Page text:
Spenser: We believe these efforts are great for the app ecosystem. Yesterday, Apple announced a sign-in-with-Apple feature that allows users to register for products without having to necessarily share personal information like a name or email. This is a great example of anonymization, so that the people who build these products can balance the need for understanding customer engagement and user experience while still honoring privacy.

Apple’s efforts reflect an industry shift in tech companies’ efforts to better protect user privacy and personal data. In the last three months, we’ve also seen announcements from Google and Mozilla about upcoming changes to browser behavior to curb hardware fingerprinting, and Facebook and Microsoft are even calling for global standardization of privacy regulation. This is only the beginning of a positive trend and Amplitude strongly supports these developments! We work hard to ensure that our platform helps teams who build digital products to understand engagement, without compromising on user privacy. We have one of the most sophisticated and reliable identity management features built into our platform.

Spenser: Shilpa, a question for you. As our head of professional services, what would be your advice to a company that’s just starting to implement our product intelligence solution?

Shilpa: Well first, I’d say, “Welcome to Amplitude!” We collaborate with customers to ensure that their analytics implementation is responsible and honors user privacy.

We have a strong track record of supporting large enterprise customers like Microsoft. We work with many companies in finance and healthcare like Capital One and Athena Health which put user privacy at the foremost of their priorities.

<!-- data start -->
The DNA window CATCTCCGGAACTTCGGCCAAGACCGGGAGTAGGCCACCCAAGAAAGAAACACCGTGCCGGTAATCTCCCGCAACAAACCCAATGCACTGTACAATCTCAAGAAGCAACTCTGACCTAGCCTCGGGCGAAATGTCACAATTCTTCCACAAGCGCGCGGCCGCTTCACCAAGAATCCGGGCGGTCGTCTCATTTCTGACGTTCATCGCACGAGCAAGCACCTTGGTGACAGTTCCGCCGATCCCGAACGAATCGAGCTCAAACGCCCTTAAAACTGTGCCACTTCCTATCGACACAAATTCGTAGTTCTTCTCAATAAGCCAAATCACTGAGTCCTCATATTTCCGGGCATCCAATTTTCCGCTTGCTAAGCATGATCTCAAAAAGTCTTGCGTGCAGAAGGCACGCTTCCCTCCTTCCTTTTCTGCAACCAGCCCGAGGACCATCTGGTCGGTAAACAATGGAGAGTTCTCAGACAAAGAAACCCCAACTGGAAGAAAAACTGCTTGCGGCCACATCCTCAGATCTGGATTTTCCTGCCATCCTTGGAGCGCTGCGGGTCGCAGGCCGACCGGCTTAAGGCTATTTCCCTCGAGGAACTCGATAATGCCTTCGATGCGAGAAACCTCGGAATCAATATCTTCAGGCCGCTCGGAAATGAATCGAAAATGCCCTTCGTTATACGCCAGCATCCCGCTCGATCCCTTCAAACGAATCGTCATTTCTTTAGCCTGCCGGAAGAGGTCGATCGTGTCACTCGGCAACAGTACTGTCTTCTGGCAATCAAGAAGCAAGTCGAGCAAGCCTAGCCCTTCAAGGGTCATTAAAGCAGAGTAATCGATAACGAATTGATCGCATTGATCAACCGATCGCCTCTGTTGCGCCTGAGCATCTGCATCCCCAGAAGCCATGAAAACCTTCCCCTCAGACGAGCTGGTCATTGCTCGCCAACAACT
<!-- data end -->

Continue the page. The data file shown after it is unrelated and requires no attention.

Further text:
Our onboarding team takes a consultative approach in helping our customers construct their data taxonomy to achieve the best possible governance and privacy standards. Data trust and good governance are foundational pillars of our process. During onboarding, an Amplitude Solutions Architect thoroughly reviews a customer’s taxonomy and suggests best practices for implementing the Amplitude platform, including recommendations to ensure that no PII (personal information) is ever accidentally recorded in their datasets.

Post onboarding, as our customers continue to ship new product features, Amplitude’s platform empowers them to track user engagement information within their product. Then as part of our ongoing Customer Success programs, our Solutions Architects conduct taxonomy reviews with customers on an on-demand basis. We treat data governance and security as paramount to maintaining customer and data trust.

Interested in learning more about Amplitude? Try a demo.

About the Author
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Data Monster
Mascot of Amplitude
Datamonster spends most of its time nom nomming data and fulfilling duties as a cultural icon and brand ambassador for Amplitude. Datamonster wants everyone to know that there's a little data monster in all of us.